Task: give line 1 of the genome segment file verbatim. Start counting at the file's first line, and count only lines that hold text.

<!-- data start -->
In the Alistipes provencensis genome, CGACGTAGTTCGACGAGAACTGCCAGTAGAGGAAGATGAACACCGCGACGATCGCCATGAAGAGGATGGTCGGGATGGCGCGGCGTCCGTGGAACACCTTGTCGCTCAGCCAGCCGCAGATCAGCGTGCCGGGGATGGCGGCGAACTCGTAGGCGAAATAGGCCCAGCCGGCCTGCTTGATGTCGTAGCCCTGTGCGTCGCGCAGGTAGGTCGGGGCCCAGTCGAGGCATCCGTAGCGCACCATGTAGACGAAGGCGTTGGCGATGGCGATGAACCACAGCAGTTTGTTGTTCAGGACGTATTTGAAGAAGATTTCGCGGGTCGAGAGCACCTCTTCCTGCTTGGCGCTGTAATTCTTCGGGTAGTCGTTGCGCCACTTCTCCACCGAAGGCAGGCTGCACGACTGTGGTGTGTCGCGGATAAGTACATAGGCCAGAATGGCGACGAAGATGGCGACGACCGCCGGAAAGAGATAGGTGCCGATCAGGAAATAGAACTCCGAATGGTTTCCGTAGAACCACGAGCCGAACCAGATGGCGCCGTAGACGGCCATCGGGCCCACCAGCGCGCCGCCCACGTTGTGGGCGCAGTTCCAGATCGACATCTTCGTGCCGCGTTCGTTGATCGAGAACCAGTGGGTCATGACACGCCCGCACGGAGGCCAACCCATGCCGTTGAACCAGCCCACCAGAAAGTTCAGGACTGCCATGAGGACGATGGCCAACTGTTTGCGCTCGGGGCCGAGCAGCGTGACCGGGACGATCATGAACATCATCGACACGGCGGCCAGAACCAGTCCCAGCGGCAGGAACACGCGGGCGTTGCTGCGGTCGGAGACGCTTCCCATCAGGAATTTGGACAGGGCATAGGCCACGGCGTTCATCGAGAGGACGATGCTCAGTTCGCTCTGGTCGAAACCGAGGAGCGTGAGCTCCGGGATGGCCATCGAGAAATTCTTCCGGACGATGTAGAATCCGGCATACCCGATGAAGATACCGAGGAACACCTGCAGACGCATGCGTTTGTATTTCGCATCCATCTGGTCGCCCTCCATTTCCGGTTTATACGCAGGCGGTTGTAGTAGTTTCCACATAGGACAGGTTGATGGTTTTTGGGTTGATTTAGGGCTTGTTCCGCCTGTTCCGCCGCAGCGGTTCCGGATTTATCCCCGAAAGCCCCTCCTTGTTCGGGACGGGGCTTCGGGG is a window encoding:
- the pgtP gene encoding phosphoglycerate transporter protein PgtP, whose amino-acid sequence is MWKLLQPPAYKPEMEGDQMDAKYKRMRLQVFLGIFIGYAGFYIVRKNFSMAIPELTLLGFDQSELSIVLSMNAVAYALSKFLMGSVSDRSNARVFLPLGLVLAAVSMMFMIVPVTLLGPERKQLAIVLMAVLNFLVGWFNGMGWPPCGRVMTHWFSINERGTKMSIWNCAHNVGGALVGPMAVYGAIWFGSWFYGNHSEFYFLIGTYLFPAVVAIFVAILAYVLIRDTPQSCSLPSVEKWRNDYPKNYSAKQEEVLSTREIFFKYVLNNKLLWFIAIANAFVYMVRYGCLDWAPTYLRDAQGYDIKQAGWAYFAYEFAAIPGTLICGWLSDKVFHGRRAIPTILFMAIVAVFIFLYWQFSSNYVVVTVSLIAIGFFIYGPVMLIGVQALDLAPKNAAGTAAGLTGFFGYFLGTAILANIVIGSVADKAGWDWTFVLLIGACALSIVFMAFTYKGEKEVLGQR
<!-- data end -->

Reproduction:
In the Alistipes provencensis genome, CGACGTAGTTCGACGAGAACTGCCAGTAGAGGAAGATGAACACCGCGACGATCGCCATGAAGAGGATGGTCGGGATGGCGCGGCGTCCGTGGAACACCTTGTCGCTCAGCCAGCCGCAGATCAGCGTGCCGGGGATGGCGGCGAACTCGTAGGCGAAATAGGCCCAGCCGGCCTGCTTGATGTCGTAGCCCTGTGCGTCGCGCAGGTAGGTCGGGGCCCAGTCGAGGCATCCGTAGCGCACCATGTAGACGAAGGCGTTGGCGATGGCGATGAACCACAGCAGTTTGTTGTTCAGGACGTATTTGAAGAAGATTTCGCGGGTCGAGAGCACCTCTTCCTGCTTGGCGCTGTAATTCTTCGGGTAGTCGTTGCGCCACTTCTCCACCGAAGGCAGGCTGCACGACTGTGGTGTGTCGCGGATAAGTACATAGGCCAGAATGGCGACGAAGATGGCGACGACCGCCGGAAAGAGATAGGTGCCGATCAGGAAATAGAACTCCGAATGGTTTCCGTAGAACCACGAGCCGAACCAGATGGCGCCGTAGACGGCCATCGGGCCCACCAGCGCGCCGCCCACGTTGTGGGCGCAGTTCCAGATCGACATCTTCGTGCCGCGTTCGTTGATCGAGAACCAGTGGGTCATGACACGCCCGCACGGAGGCCAACCCATGCCGTTGAACCAGCCCACCAGAAAGTTCAGGACTGCCATGAGGACGATGGCCAACTGTTTGCGCTCGGGGCCGAGCAGCGTGACCGGGACGATCATGAACATCATCGACACGGCGGCCAGAACCAGTCCCAGCGGCAGGAACACGCGGGCGTTGCTGCGGTCGGAGACGCTTCCCATCAGGAATTTGGACAGGGCATAGGCCACGGCGTTCATCGAGAGGACGATGCTCAGTTCGCTCTGGTCGAAACCGAGGAGCGTGAGCTCCGGGATGGCCATCGAGAAATTCTTCCGGACGATGTAGAATCCGGCATACCCGATGAAGATACCGAGGAACACCTGCAGACGCATGCGTTTGTATTTCGCATCCATCTGGTCGCCCTCCATTTCCGGTTTATACGCAGGCGGTTGTAGTAGTTTCCACATAGGACAGGTTGATGGTTTTTGGGTTGATTTAGGGCTTGTTCCGCCTGTTCCGCCGCAGCGGTTCCGGATTTATCCCCGAAAGCCCCTCCTTGTTCGGGACGGGGCTTCGGGG is a window encoding: